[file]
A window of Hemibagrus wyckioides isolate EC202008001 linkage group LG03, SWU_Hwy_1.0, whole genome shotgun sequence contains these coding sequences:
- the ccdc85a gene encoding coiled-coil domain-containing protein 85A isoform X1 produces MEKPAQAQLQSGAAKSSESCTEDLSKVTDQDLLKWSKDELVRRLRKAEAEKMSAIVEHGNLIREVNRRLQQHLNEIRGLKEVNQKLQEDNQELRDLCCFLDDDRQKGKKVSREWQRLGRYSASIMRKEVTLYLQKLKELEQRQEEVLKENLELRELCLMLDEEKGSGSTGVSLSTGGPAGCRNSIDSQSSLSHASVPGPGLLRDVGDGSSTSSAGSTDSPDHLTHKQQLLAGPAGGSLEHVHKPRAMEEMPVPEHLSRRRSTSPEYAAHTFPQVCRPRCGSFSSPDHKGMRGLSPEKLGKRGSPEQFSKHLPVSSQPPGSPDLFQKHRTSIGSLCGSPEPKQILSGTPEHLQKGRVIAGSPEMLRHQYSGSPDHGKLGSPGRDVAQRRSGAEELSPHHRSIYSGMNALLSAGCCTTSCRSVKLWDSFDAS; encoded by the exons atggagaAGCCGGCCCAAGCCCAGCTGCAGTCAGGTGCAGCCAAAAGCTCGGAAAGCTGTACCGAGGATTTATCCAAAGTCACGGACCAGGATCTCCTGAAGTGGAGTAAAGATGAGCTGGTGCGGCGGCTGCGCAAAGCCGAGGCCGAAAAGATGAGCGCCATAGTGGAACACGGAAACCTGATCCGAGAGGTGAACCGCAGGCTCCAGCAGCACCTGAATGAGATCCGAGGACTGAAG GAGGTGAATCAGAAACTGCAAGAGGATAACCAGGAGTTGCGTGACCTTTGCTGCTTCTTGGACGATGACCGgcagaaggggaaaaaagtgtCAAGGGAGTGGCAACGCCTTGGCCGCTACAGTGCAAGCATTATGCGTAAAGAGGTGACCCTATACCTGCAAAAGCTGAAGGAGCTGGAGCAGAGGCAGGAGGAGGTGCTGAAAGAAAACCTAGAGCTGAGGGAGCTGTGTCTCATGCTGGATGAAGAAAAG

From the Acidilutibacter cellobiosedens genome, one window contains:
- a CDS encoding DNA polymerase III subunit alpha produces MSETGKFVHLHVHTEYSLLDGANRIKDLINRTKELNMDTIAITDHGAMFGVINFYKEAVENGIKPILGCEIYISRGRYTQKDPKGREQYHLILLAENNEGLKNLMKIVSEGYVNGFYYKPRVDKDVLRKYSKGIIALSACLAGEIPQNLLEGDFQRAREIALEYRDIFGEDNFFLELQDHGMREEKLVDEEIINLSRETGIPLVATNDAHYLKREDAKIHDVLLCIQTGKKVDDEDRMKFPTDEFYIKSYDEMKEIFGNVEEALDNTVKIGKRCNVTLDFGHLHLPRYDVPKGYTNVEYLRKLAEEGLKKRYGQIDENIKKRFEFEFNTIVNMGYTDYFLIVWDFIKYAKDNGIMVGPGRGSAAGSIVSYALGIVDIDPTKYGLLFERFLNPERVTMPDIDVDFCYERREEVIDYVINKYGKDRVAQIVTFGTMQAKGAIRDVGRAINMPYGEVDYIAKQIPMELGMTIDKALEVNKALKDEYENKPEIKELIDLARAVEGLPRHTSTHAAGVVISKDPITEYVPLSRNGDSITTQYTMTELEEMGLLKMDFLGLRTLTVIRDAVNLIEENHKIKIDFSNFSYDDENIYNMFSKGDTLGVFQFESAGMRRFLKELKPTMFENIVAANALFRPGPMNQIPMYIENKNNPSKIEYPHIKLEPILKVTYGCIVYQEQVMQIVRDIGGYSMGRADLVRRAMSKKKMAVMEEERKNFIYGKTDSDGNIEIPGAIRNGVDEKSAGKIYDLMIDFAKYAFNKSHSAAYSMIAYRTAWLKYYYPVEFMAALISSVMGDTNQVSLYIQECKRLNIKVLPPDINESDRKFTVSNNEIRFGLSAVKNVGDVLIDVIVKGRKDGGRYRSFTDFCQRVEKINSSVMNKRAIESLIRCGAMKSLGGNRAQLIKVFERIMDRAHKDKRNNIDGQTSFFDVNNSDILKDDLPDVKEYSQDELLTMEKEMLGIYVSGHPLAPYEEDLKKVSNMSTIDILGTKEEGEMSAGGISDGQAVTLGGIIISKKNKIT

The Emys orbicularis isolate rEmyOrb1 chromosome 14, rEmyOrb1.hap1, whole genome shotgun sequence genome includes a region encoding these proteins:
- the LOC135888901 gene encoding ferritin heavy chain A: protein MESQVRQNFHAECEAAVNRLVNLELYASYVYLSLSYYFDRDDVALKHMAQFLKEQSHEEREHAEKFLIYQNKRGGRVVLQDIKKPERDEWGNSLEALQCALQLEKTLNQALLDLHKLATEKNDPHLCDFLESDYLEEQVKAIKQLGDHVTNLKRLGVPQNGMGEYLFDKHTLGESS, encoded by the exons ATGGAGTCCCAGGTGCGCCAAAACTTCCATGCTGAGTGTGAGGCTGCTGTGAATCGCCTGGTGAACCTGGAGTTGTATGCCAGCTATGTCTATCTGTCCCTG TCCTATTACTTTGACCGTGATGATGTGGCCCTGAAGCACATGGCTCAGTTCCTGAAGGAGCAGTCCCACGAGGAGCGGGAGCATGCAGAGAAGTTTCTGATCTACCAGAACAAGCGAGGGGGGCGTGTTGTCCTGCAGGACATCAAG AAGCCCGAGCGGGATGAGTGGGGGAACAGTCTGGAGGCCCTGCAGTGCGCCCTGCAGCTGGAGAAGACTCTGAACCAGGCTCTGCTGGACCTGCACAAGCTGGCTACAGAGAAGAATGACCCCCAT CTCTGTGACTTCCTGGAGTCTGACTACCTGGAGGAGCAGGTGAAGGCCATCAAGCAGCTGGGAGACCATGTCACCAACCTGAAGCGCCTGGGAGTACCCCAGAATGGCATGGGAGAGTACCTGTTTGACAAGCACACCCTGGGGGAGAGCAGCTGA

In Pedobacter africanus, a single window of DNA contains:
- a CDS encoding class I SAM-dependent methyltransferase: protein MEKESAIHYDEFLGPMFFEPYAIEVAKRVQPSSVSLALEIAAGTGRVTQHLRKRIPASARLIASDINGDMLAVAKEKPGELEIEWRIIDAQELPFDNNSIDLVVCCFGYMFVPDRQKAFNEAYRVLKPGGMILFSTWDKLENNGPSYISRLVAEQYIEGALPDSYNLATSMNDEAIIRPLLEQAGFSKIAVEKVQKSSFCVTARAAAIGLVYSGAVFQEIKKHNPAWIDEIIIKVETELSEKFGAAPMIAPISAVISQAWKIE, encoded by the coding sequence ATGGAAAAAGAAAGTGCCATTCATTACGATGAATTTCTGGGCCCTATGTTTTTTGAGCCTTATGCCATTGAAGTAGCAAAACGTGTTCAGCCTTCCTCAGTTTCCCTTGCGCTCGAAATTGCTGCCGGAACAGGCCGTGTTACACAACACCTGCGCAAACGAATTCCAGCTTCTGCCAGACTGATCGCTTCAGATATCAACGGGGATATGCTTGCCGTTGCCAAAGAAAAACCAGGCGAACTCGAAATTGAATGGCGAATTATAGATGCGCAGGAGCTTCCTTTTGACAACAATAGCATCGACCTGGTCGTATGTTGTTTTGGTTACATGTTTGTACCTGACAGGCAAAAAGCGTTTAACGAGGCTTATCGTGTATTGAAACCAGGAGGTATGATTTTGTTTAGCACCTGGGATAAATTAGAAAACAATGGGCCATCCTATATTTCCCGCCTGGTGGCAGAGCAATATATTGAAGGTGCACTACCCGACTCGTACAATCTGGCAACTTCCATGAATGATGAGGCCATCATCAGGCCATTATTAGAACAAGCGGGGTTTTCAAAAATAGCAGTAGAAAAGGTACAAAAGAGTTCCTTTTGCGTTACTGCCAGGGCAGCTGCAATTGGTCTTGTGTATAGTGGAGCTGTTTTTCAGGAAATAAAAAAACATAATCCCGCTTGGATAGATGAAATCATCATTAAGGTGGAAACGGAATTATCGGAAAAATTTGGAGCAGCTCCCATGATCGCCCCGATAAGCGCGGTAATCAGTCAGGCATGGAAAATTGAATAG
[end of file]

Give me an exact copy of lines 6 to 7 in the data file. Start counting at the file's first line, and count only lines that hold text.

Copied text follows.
- the LOC135888901 gene encoding ferritin heavy chain A: protein MESQVRQNFHAECEAAVNRLVNLELYASYVYLSLSYYFDRDDVALKHMAQFLKEQSHEEREHAEKFLIYQNKRGGRVVLQDIKKPERDEWGNSLEALQCALQLEKTLNQALLDLHKLATEKNDPHLCDFLESDYLEEQVKAIKQLGDHVTNLKRLGVPQNGMGEYLFDKHTLGESS, encoded by the exons ATGGAGTCCCAGGTGCGCCAAAACTTCCATGCTGAGTGTGAGGCTGCTGTGAATCGCCTGGTGAACCTGGAGTTGTATGCCAGCTATGTCTATCTGTCCCTG TCCTATTACTTTGACCGTGATGATGTGGCCCTGAAGCACATGGCTCAGTTCCTGAAGGAGCAGTCCCACGAGGAGCGGGAGCATGCAGAGAAGTTTCTGATCTACCAGAACAAGCGAGGGGGGCGTGTTGTCCTGCAGGACATCAAG AAGCCCGAGCGGGATGAGTGGGGGAACAGTCTGGAGGCCCTGCAGTGCGCCCTGCAGCTGGAGAAGACTCTGAACCAGGCTCTGCTGGACCTGCACAAGCTGGCTACAGAGAAGAATGACCCCCAT CTCTGTGACTTCCTGGAGTCTGACTACCTGGAGGAGCAGGTGAAGGCCATCAAGCAGCTGGGAGACCATGTCACCAACCTGAAGCGCCTGGGAGTACCCCAGAATGGCATGGGAGAGTACCTGTTTGACAAGCACACCCTGGGGGAGAGCAGCTGA

In Pedobacter africanus, a single window of DNA contains: